|India FestivalV&A presents The Al Thani Collection|
Among the great victories by the East India
company's Army in India and elsewhere, the one at Srirangapatna (now in the Karnataka state) in May 1799 against their sworn-enemy Tipu Sultan was one of the very few greatest British victories in the empire. It was something like felling the mighty Goliath by David. A brilliant warrior and administrator, he also took keen interest in innovation and fine artistic work. Many of his innovations in weapons, buildings, art works, etc., done under his direction were executed with meticulous care and attention. No compromises on either quality of work or materials being used in the work. Tipu reigned his land and dispensed fair justice by majestically sitting on the outstanding throne in the form of a life size tiger, covered in shinning gold metal sheets studded with dazzling precious stones of immense value. Tipu Sultan's quote, "I would 'rather live one day as a tiger than a lifetime as a sheep" is quite well-known across the Indian subcontinent and England.
It is one among the most symbolic artistic objects of Tipu's kingdom and carries historical and heritage value. An interesting fact that many people may not be aware of is that Tipu Sultan never sat on the throne. He refused to do so until he defeated his arch enemy - the East India British company who made sucker out of Indian rulers who were busy catching each others' throat.
Some interesting facts of gem-crusted gold tiger:
According to Lt. Col. Alexander Beatson, a witness to the sack of Tipu’s palace at Seringapatam, 'it was a wooden tiger as large as life, covered with gold, in the attitude of standing, which was placed across his back'.
|Tiger head, Tipu Sultan. pinterest.co.uk|
01. After Tipu's fall and death, the East India company began making a list of his treasury, etc for proper division of valuable items. Earlier, there was an unruly loot of the spoils of war - some of the valuable treasures in the palace. Commander Wellesley was against dismantling the throne, a nice work done by the Mysorean artisans. But the British troops, fresh from victory, began to dismantle and retain separate pieces from the throne as a war trophy. They had no idea about the historic and aesthetic value of the throne. Nor were they aware of its unique artistic work and workmanship.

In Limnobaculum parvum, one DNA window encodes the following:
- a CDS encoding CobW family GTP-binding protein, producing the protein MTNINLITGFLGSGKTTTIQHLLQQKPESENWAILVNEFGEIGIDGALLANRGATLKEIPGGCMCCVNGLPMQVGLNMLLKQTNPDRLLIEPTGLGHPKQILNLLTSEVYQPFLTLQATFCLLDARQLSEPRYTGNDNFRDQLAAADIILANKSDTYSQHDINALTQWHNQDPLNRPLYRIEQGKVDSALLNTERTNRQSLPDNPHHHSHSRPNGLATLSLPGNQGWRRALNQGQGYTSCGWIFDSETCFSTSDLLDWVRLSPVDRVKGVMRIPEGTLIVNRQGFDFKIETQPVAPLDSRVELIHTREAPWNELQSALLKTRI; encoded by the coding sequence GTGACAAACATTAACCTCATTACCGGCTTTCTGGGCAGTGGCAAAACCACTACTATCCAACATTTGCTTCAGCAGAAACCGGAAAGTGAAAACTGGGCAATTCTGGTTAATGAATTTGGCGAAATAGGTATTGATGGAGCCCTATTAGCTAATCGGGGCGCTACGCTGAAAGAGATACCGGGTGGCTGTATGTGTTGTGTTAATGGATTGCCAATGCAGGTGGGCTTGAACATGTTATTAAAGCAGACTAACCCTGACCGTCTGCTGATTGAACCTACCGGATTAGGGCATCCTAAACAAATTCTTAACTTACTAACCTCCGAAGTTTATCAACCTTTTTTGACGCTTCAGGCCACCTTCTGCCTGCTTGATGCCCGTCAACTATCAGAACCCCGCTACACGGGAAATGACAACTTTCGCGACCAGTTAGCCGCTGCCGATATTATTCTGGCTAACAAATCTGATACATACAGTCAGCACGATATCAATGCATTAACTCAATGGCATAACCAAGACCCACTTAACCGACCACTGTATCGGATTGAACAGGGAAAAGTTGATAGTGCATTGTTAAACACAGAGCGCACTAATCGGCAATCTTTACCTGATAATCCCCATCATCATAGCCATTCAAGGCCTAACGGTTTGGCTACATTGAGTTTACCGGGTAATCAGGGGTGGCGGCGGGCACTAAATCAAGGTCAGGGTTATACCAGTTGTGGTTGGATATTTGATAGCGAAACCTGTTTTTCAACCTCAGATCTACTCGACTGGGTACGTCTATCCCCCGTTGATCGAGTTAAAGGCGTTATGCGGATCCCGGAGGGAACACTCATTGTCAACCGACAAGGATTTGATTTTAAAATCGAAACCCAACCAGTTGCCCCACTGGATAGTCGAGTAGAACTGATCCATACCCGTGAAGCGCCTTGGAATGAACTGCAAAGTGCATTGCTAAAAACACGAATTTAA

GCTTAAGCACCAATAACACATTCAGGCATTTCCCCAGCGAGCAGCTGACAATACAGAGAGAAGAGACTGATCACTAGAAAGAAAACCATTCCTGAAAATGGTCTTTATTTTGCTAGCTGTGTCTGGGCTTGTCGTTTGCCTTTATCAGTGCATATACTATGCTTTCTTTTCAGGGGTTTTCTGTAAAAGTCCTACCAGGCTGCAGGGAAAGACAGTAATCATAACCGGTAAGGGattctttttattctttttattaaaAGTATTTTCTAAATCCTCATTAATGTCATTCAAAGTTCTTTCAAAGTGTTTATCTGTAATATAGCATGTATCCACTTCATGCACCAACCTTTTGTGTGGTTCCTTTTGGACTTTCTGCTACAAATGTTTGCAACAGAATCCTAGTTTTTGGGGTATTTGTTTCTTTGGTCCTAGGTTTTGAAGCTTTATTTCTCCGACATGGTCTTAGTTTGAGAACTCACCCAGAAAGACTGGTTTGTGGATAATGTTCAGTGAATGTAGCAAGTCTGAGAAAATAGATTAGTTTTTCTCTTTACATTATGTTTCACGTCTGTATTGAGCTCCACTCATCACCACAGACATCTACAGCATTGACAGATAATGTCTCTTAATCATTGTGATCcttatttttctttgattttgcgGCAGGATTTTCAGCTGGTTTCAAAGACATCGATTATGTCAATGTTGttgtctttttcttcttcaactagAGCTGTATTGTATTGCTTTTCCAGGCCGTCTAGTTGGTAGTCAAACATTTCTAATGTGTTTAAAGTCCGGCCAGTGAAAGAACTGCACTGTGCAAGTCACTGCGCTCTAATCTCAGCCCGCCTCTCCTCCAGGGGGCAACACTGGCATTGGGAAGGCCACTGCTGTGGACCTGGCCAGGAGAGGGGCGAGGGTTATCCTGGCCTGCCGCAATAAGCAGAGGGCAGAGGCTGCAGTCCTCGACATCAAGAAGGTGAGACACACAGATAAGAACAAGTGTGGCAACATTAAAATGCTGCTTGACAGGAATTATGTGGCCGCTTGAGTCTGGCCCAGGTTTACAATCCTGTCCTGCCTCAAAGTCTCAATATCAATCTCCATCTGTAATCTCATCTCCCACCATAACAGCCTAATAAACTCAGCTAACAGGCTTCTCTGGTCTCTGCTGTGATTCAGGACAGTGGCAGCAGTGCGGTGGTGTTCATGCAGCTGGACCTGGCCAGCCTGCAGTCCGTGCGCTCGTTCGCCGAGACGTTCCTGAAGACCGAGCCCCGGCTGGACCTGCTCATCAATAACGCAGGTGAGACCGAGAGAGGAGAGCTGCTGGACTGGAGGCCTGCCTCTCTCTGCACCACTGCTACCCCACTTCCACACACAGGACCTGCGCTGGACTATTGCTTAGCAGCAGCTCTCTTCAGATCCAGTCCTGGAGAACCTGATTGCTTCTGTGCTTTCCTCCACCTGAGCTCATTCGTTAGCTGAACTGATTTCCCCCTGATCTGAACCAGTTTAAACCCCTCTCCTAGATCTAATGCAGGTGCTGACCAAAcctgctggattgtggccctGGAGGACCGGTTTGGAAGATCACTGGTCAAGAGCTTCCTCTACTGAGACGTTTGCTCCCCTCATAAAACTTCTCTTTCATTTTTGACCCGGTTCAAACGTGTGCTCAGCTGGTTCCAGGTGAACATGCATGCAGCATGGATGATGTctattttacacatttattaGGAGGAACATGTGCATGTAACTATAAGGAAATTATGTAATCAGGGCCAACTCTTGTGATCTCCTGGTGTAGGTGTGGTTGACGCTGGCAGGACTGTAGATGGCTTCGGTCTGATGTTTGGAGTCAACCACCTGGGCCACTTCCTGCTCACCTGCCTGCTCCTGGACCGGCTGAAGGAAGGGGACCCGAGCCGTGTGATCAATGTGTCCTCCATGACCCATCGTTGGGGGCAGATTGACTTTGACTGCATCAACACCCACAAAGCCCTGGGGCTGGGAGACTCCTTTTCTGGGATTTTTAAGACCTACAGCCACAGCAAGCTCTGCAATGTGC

02. The throne was too large in size to be carried away. A decision was taken to break up the throne and the Asiatic Annual Register (1799: 223) justified the action during the sack of Seringapatam.
03. It was a howdah upon a tiger, covered with sheet gold and is accessed by silver steps, gilt, having silver nails and fastenings of the same metal. The fine canopy (8 to 9 feet tall from the bottom of the throne) was decorated with a costly fringe of fine pearls all around it.
04. The Huma bird made entirely of precious stones, was sent to England in August 1799 by Cornwallis.
05. The eyes and teeth of tiger were made of glass crystals.
06. The tiger throne with stripes is supported by 4 legs with tiger paws.
07. The total value then was 60,000 pagodas.
08. The main gold tiger head, two small ones of the same metal and the Huma bird were separated from the huge gold plated tiger throne.
09. The Court of Directors on 24 May 1800, received the huge tiger head, the huma bird and a carpet from India dispatched on 20 January 1800 by Commander Richard Wellesley (later Lord Mornington) through his ADC Maj.
10. Putney Mein, Surgeon in the British troops in Srirangapatna got the tiger head for 500 pounds through auction from whom Wellesley purchased it to be sent to the museum. It not taken by Earl Cornwallis but by Lord Harris Richard Wellesley sent it to the museum to be presented to the king..
11. The tiger head and other parts of the throne were in the EIC museum for a long time for some reason.
Based on a resolution on 2 November 1831 by the Court of directors of the Museum, Lord Steward was to present it to King William IV.
12. The tiger’s head is made of beaten gold sheet on a wooden core, engraved overall with large stripes – bubris, the distinguishing mark of Tipu and his court;
|solid gold finia 18th century, Gem-encrusted gold tiger Daily Mail|
'Bismillah Muhammad' Calligraphy in the Tiger Head Pattern.
13. The nose, mouth, eyes and teeth were carefully made. The tiger’s neck has a gold collar attached with ridged rope and scroll moldings.
14. Among the original eight tiger head finials only three tiger are believed to have survived the last one was was sold just 18 months ago after having lain in a castle for 100 years.
15. The jewelled bird 'Huma' was presented to Queen Charlotte, the wife of George III.
16. As for the third golden tiger head, it was acquired by the second Lady Clive in India and is at Powis Castle.
17. A similar finial came to light last year and sold at auction last year for £389,600. - vide, Bonhams